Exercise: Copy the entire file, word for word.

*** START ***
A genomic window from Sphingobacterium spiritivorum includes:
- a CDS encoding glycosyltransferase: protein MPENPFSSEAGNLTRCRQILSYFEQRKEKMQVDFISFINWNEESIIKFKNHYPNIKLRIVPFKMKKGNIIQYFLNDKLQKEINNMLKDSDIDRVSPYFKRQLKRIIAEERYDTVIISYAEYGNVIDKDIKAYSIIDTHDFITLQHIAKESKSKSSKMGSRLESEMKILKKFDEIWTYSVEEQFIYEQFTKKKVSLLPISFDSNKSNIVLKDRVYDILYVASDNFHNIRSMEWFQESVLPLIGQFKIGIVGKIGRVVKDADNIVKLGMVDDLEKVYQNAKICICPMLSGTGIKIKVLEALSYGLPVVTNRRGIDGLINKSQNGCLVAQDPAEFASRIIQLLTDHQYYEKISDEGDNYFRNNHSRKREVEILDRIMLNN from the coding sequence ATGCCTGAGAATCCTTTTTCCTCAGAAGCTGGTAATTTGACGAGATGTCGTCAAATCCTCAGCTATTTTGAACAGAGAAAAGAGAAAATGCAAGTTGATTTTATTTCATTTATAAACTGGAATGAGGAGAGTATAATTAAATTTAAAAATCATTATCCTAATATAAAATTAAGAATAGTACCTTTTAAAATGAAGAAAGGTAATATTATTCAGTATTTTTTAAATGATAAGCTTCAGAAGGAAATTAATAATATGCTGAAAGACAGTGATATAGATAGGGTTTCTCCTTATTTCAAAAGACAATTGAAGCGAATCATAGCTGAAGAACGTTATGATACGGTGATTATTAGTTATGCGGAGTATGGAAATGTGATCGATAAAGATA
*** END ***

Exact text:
A genomic window from Sphingobacterium spiritivorum includes:
- a CDS encoding glycosyltransferase: protein MPENPFSSEAGNLTRCRQILSYFEQRKEKMQVDFISFINWNEESIIKFKNHYPNIKLRIVPFKMKKGNIIQYFLNDKLQKEINNMLKDSDIDRVSPYFKRQLKRIIAEERYDTVIISYAEYGNVIDKDIKAYSIIDTHDFITLQHIAKESKSKSSKMGSRLESEMKILKKFDEIWTYSVEEQFIYEQFTKKKVSLLPISFDSNKSNIVLKDRVYDILYVASDNFHNIRSMEWFQESVLPLIGQFKIGIVGKIGRVVKDADNIVKLGMVDDLEKVYQNAKICICPMLSGTGIKIKVLEALSYGLPVVTNRRGIDGLINKSQNGCLVAQDPAEFASRIIQLLTDHQYYEKISDEGDNYFRNNHSRKREVEILDRIMLNN from the coding sequence ATGCCTGAGAATCCTTTTTCCTCAGAAGCTGGTAATTTGACGAGATGTCGTCAAATCCTCAGCTATTTTGAACAGAGAAAAGAGAAAATGCAAGTTGATTTTATTTCATTTATAAACTGGAATGAGGAGAGTATAATTAAATTTAAAAATCATTATCCTAATATAAAATTAAGAATAGTACCTTTTAAAATGAAGAAAGGTAATATTATTCAGTATTTTTTAAATGATAAGCTTCAGAAGGAAATTAATAATATGCTGAAAGACAGTGATATAGATAGGGTTTCTCCTTATTTCAAAAGACAATTGAAGCGAATCATAGCTGAAGAACGTTATGATACGGTGATTATTAGTTATGCGGAGTATGGAAATGTGATCGATAAAGATA